Dante, who knew Rome well at the time of the papacy of Pope Boniface VIII and during the First Great Jubilee of 1300, tells us that the eternal city had serious traffic problems. This was particularly true throughout the Jubilee year when huge numbers of pilgrims would every day cram onto Ponte Sant’Angelo wanting to reach the Saint Peter Basilica or cross the Tiber to go towards Mount Giordano.
But Roman citizens, or most probably the precursors of today’s pizzardoni (Roman jargon expression for traffic cops), devised a more efficient way of marshalling the arriving and departing pilgrims (“hanno a passar la gente modo colto”) in two separate lanes. Dante compares the two swarms of pilgrims crossing the Sant’Angelo Bridge to the two long rows of sinners – pimps and seducers – that he met in the first bolgia of the eighth circle who go round in opposite directions, while being supervised and whipped by horned devils.
- Giovanni Stradano, Malebolge
Follows the subject passage (Hell, XVIII, 25-33) in original form and the Romanesque version by Aurelio Ranieri.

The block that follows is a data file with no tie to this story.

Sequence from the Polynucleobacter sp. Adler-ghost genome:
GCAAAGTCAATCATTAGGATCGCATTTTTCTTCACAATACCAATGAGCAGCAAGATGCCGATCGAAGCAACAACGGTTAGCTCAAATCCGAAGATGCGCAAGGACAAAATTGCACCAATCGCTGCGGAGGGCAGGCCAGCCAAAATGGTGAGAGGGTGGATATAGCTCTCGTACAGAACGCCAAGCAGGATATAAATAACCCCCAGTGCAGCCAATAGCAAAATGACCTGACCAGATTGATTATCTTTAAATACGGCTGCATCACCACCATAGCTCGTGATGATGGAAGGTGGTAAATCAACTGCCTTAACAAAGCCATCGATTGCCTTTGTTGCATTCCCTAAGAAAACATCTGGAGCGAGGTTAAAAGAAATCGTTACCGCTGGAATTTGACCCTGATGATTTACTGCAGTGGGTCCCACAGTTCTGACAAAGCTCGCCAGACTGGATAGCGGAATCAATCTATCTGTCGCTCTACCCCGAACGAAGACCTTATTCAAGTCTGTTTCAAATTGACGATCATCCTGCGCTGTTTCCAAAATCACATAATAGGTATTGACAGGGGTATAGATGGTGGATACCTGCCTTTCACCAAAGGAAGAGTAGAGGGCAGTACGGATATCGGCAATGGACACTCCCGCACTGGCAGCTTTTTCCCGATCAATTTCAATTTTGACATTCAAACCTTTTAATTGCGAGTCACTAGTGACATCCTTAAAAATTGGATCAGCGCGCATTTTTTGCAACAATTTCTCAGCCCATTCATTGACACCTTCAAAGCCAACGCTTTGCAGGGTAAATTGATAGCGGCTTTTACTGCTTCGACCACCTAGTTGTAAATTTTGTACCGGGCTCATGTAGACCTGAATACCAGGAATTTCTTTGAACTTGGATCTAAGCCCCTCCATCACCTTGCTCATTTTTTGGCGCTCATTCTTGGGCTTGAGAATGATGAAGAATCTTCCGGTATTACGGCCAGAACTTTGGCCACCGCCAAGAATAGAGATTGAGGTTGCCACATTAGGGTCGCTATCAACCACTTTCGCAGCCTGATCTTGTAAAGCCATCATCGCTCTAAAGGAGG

Nel fondo erano ignudi i peccatori;
dal mezzo in qua ci venien verso ’l volto,
di là con noi, ma con passi maggiori,
come i Roman per l’essercito molto,
l’anno del giubileo, su per lo ponte
hanno a passar la gente modo colto,
che da l’un lato tutti hanno la fronte
verso ’l castello e vanno a Santo Pietro;
da l’altra sponda vanno verso ’l monte.
In quela prima borgia, a destra c’era
‘na mucchia de persone: un campionario
de gente ‘gnuda e cruda e che coreva
un po’ in d’un senso e l’antra all’incontrario…
Come nell’Anno Santo der Trecento
a Roma, su quer ponte de Castello,
nun c’era intoppo pe’ l’affollamento,
così l’annà e venì de quela gente
nun tarava nemmanco d’un capello.
Here are the same lines in the English version of Henry Wadsworth Longfellow:
Along its bottom, naked sinners moved,
to our side of the middle, facing us;
beyond that, they moved with us, but more quickly-
as, in the year of Jubilee, the Romans,
confronted by great crowds, contrived a plan
that let the people pass across the bridge,
for to one side went all who had their eyes
upon the Castle, heading toward St. Peter’s,
and to the other, those who faced the Mount.
We have no evidence of any other translation of the Divine Comedy published in the Roman dialect apart from the one, rather free, done by Aurelio Ranieri. However, a fine translation in terza rima of the episode of Paolo and Francesca (Inferno, V, 79-142) – unpublished – deserves to be mentioned: in order to see this translation, made recently by the contemporary Roman poet Maddalena Capalbi, click here.